While it's almost always a good idea to include quotations when writing about short stories, the trick lies in choosing which quotations to include and, more importantly, what exactly you want to say about them. Avoid unnecessary phrases.
Such quotations are often introduced by a colon.
An example of MLA form, listing only page number: Fitzgerald tells us that many people arrived at Gatsby's parties without an invitation, bringing with them only "a simplicity of heart that was its own ticket of admission" Yet in general, discrimination reinforces prejudices, and prejudices provide rationalizations for discrimination.
Quotations don't really become "evidence" until you explain what they prove and how they prove it. For this class you do not need a works cited list unless you are citing outside unassigned sources. As the following quotation points out: "He was balancing himself on the dashboard of his car with that resourcefulness of movement that is so peculiarly American" And unlike a sentence with a quotation where the parenthetical documentation comes before the period, here the page citation comes after the period.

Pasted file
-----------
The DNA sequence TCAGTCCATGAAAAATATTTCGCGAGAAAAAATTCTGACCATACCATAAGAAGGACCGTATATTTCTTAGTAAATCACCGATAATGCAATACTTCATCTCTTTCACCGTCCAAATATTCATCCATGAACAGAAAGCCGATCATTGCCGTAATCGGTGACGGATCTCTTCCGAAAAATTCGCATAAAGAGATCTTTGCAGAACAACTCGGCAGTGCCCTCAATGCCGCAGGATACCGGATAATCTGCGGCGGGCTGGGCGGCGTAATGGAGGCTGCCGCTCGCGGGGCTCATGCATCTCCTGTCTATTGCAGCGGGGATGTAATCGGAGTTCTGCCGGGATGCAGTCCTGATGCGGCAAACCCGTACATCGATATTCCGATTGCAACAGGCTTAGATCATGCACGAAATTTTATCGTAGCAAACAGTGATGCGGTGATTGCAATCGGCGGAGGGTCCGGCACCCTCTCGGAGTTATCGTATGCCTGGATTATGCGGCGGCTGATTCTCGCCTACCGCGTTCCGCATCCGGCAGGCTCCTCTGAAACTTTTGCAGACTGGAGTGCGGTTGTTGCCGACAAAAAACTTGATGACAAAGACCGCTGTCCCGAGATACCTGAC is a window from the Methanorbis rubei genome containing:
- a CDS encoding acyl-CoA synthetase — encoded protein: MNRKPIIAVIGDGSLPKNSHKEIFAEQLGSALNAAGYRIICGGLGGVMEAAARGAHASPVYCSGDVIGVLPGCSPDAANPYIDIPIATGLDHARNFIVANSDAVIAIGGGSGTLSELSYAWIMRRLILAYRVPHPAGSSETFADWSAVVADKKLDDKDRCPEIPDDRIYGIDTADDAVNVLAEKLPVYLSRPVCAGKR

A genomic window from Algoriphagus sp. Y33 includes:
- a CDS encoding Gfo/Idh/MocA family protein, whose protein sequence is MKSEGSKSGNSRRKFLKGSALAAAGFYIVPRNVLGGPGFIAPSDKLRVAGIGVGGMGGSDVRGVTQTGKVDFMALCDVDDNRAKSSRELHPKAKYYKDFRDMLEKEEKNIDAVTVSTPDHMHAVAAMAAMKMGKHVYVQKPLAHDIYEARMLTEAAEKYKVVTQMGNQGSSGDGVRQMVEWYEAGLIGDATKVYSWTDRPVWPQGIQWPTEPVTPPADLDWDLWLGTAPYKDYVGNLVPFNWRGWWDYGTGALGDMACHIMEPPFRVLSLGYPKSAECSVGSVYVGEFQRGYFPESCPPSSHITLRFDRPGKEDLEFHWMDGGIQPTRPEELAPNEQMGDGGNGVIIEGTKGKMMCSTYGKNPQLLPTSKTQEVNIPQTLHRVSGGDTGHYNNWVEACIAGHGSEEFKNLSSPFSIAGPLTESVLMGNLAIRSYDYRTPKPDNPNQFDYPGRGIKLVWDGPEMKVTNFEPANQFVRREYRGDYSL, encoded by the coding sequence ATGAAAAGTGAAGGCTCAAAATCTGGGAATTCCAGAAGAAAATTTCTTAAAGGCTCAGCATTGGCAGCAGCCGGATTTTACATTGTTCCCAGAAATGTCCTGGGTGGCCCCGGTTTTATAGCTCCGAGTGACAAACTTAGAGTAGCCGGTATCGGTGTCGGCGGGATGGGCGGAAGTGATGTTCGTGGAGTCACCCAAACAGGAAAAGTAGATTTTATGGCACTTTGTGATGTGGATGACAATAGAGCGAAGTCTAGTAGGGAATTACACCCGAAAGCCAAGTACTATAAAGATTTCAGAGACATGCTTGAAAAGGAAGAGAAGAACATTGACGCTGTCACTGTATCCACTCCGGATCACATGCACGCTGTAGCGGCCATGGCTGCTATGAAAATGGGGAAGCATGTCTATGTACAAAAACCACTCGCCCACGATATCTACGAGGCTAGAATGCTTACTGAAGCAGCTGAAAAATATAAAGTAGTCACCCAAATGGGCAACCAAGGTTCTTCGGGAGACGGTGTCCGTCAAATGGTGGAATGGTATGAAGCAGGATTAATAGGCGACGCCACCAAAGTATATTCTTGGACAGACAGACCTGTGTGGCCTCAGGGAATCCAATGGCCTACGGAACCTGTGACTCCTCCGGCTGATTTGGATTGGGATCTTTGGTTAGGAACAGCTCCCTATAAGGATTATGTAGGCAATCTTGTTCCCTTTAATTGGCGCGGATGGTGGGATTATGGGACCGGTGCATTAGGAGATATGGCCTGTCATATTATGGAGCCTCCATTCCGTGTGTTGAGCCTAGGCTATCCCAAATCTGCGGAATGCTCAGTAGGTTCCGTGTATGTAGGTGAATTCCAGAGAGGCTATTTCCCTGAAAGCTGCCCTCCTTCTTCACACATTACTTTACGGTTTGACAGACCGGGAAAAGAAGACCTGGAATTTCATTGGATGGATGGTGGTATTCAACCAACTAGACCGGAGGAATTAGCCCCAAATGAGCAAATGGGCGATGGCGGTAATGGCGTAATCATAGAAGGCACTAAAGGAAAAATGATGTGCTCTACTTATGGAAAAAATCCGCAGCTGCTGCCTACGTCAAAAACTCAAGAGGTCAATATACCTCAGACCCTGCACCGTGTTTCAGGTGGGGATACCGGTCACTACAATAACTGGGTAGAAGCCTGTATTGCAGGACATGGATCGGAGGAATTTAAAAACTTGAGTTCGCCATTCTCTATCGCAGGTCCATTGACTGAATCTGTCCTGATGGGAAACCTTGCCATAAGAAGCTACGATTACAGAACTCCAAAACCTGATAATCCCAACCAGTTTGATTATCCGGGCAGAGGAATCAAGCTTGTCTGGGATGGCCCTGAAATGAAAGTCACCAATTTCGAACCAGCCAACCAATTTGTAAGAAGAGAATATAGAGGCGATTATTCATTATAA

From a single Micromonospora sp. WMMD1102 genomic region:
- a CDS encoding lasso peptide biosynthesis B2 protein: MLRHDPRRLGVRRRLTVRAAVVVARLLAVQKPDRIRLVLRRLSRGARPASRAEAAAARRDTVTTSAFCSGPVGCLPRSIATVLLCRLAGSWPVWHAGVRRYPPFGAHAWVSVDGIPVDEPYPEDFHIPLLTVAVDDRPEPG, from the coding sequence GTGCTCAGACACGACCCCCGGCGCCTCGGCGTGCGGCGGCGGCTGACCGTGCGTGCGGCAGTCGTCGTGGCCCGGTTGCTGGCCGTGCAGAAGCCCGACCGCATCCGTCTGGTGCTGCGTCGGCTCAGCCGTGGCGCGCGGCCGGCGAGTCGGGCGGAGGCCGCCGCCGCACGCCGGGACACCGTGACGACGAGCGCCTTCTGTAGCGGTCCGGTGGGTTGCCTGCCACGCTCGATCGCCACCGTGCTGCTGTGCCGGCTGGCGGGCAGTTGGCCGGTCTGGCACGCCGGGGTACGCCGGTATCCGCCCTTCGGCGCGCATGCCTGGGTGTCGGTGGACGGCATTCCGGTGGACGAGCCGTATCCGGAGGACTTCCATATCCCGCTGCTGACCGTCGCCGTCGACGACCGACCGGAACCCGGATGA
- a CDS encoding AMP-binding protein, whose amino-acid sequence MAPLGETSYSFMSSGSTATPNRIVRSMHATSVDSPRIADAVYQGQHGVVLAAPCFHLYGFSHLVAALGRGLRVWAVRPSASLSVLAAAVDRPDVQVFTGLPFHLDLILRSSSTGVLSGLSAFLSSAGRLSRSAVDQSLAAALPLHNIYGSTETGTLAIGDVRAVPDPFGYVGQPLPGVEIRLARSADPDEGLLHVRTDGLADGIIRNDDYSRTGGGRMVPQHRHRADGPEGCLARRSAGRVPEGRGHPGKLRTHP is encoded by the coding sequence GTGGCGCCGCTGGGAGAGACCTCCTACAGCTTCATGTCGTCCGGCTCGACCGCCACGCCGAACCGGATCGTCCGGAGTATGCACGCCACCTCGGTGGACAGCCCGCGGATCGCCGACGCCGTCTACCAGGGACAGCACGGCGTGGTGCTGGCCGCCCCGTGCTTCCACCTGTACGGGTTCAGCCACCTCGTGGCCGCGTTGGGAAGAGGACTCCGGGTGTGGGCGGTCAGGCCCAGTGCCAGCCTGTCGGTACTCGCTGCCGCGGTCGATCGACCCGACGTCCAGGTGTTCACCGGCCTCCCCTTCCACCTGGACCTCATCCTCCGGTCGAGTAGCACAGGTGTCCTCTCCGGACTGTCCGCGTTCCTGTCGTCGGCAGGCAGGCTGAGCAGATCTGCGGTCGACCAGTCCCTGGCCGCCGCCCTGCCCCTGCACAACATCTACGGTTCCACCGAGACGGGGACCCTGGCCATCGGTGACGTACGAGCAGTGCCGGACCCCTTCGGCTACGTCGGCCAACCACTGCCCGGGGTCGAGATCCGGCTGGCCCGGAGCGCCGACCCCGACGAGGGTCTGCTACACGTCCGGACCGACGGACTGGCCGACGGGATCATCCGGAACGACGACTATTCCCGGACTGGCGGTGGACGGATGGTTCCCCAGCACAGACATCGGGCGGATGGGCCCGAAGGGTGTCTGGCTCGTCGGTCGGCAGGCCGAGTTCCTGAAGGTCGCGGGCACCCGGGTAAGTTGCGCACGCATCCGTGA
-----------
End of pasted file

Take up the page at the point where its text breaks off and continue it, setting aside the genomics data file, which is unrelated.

Identify and correct them.
Or you could try to identify what exactly made you think her age was all he could think about. Often it is not necessary to quote an entire sentence; individual phrases can often provide concise and forceful support.
After presenting an indented quotation the writer must provide a detailed discussion of the quoted material. Thus one must explain and prove the main idea, from introduction to conclusion, from one substantiating point to the next, in a manner that allows the reader to understand clearly what has been stated and permits him little reason to doubt the thesis.